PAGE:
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Independence

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  • marywinn@aol.com
    Thought this might have enough to do with genealogy to get by with sending it to the list. Author Unknown: Have you ever wondered what happened to the 56 men
    Message 1 of 1 , Jun 17, 2000
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      Thought this might have enough to do with genealogy to get by with sending it
      to the list.

      Author Unknown:

      Have you ever wondered what happened to the 56 men who signed the
      Declaration of Independence?
      Five signers were captured by the British as traitors, and tortured
      before
      they died.
      Twelve had their homes ransacked and burned.
      Two lost their sons serving in the Revolutionary Army; another had two
      sons
      captured.
      Nine of the 56 fought and died from wounds or hardships of the
      Revolutionary War.
      They signed and they pledged their lives, their fortunes, and their
      sacred
      honor.
      What kind of men were they?
      Twenty-four were lawyers and jurists. Eleven were merchants, nine were
      farmers and large plantation owners; men of means, well educated. But
      they
      signed the Declaration of Independence knowing full well that the
      penalty
      would be death if they were captured.
      Carter Braxton of Virginia, a wealthy planter and trader, saw his ships

      swept from the seas by the British Navy. He sold his home and properties
      to
      pay his debts, and died in rags.
      Thomas McKeam was so hounded by the British that he was forced to move
      his
      family almost constantly. He served in the Congress without pay, and his

      family was kept in hiding. His possessions were taken from him, and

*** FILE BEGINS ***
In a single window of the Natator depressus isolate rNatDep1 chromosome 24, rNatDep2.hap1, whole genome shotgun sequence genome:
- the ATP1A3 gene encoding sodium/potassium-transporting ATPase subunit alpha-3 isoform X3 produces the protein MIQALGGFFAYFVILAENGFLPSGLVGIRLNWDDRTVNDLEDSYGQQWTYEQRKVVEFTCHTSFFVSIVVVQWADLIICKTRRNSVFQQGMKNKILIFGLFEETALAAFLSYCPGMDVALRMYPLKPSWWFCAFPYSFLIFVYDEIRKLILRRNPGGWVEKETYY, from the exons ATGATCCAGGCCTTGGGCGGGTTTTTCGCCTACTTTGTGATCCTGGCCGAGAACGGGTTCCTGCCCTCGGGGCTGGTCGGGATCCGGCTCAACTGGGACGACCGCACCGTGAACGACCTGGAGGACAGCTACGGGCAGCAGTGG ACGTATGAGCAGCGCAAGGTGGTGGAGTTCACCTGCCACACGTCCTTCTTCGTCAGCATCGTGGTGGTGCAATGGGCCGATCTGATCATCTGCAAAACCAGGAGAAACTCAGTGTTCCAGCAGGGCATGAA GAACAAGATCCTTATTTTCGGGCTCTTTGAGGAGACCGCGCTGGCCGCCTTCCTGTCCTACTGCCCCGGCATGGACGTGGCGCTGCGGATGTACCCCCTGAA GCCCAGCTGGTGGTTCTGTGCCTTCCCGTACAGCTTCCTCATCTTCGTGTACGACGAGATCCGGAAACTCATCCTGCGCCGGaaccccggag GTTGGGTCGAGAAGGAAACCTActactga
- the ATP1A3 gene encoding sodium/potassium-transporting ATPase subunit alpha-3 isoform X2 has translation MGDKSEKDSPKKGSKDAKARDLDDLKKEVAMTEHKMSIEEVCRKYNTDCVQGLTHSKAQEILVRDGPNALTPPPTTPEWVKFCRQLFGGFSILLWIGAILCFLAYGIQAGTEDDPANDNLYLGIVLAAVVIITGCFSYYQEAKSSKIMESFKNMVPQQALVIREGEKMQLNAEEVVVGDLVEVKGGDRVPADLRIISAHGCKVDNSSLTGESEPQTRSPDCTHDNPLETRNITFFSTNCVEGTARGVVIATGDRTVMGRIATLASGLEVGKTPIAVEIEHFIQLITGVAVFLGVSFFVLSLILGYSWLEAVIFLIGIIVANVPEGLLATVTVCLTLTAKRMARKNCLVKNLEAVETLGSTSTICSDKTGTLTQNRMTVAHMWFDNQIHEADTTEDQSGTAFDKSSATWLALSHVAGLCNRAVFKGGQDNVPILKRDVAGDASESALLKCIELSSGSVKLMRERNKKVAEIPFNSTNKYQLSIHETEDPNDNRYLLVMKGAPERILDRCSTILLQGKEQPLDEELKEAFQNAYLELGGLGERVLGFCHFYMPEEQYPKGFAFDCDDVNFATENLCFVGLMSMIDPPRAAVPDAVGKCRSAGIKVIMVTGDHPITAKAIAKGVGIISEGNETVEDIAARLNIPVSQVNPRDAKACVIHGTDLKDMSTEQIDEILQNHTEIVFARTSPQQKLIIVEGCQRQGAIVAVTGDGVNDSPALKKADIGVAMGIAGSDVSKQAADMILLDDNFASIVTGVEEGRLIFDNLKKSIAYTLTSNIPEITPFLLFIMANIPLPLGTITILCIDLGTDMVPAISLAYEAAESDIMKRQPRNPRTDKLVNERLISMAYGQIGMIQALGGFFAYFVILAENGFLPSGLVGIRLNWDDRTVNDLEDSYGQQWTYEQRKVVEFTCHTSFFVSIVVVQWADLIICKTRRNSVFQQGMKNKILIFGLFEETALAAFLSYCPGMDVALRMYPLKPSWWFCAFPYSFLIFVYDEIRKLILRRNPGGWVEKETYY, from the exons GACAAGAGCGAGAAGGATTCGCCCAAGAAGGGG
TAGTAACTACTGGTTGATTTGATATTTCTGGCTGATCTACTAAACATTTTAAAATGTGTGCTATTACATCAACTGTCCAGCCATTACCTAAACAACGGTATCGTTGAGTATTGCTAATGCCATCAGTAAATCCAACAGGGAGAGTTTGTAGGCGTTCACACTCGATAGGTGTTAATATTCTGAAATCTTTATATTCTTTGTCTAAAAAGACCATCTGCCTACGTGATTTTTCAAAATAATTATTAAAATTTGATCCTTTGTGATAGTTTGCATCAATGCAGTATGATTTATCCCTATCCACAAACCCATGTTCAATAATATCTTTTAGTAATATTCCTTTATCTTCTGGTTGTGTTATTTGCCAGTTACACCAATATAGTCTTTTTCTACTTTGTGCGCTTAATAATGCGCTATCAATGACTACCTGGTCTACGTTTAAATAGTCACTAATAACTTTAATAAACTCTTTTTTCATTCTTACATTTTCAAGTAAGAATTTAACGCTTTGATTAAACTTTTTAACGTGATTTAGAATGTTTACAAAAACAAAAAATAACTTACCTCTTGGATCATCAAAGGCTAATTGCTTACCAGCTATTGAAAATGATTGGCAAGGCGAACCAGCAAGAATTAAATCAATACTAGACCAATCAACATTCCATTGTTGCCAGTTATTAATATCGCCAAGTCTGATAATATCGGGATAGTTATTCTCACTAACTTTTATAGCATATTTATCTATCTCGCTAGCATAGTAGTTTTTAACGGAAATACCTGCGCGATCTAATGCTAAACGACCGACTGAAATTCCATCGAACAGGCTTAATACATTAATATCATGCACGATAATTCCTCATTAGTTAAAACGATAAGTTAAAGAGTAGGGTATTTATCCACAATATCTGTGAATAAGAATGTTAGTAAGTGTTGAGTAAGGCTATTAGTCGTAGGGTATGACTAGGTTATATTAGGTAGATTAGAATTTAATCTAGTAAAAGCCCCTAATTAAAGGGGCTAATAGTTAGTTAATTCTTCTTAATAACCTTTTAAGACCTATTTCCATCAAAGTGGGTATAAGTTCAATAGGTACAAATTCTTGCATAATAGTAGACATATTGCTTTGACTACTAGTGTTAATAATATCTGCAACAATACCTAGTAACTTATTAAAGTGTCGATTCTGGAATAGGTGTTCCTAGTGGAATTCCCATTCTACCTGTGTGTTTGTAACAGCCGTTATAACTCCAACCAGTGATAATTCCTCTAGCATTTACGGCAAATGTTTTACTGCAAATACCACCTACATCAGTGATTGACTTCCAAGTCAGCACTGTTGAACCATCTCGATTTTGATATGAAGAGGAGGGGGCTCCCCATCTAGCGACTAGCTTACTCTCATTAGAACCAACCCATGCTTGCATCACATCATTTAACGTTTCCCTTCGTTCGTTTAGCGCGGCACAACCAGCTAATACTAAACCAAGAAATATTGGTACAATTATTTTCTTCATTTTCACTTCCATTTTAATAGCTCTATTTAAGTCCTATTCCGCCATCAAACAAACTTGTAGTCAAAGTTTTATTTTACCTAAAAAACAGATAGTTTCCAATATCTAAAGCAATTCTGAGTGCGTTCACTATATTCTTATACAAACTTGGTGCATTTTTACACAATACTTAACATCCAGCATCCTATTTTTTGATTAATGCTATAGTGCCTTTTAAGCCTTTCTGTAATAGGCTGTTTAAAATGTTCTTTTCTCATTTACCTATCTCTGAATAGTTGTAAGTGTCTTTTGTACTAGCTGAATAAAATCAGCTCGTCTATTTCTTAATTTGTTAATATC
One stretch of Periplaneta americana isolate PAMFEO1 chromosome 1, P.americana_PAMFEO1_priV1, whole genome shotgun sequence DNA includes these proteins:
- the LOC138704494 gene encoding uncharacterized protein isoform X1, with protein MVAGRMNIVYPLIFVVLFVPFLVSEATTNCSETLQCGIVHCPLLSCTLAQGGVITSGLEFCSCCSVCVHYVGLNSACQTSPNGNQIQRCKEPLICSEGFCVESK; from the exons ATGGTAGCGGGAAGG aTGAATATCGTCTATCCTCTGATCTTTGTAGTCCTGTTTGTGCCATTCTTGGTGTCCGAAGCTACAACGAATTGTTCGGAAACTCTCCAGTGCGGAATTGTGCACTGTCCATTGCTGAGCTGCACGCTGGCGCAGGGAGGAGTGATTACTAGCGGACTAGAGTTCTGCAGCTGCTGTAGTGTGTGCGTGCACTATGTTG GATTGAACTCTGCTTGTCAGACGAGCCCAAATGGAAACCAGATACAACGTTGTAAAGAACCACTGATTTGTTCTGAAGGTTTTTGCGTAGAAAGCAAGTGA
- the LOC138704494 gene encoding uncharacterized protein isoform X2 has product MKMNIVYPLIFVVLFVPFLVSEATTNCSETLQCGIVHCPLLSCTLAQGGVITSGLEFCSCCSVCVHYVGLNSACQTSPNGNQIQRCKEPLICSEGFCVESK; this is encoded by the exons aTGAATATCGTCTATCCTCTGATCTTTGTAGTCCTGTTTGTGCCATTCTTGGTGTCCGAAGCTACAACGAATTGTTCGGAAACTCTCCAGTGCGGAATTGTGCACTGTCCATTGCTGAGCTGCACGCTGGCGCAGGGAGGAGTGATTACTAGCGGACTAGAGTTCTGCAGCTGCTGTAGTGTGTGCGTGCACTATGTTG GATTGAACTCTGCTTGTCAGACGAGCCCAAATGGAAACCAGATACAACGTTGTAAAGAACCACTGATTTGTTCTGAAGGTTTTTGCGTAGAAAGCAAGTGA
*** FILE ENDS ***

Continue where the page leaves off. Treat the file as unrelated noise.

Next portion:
poverty was his reward.
      Vandals or soldiers looted the properties of Dillery, Hall, Clymer,
      Walton,
      Gwinnett, Heyward, Ruttledge, and Middleton.
      At the battle of Yorktown, Thomas Nelson Jr, noted that the British
      General
      Cornwallis had taken over the Nelson home for his headquarters. He
      quietly
      urged General George Washington to open fire. The home was destroyed,
      and Nelson died bankrupt.
      Francis Lewis had his home and properties destroyed. The enemy jailed
      his
      wife, and she died within a few months.
      John Hart was driven from his wife's bedside as she was dying. Their 13

      children fled for their lives. His fields and his gristmill were laid to

      waste. For more than a year he lived in forests and caves, returning
      home to
      find his wife dead and his children vanished. A few weeks later he died
      from
      exhaustion and a broken heart.
      Norris and Livingston suffered similar fates.
      Such were the stories and sacrifices of the American Revolution. These
      were
      not wild-eyed, rabble-rousing ruffians. They were soft-spoken men of
      means
      and education. They had security, but they valued liberty more. Standing

      tall,
      straight, and unwavering, they pledged: "For the support of this
      declaration, with firm reliance on the protection of the divine
      providence,
      we mutually pledge to each other, our lives, our fortunes, and our
      sacred
      honor."
      They gave you and me a free and independent America. The history books
      never told you a lot about what happened in the Revolutionary War. We
      didn't
      fight just the British. We were British subjects at that time and
      we fought our own government!
      Some of us take these liberties so much for granted, but we shouldn't.
      So,
      take a few minutes while enjoying your 4th of July holiday and silently
      thank these patriots. It's not much to ask for the price they paid.
      Remember: freedom is never free!
      I hope you will show your support by please sending this to as many
      people
      as you can. It's time we get the word out that patriotism is NOT a sin,
      and
      the Fourth of July has more to it than beer, picnics, and baseball
      games.
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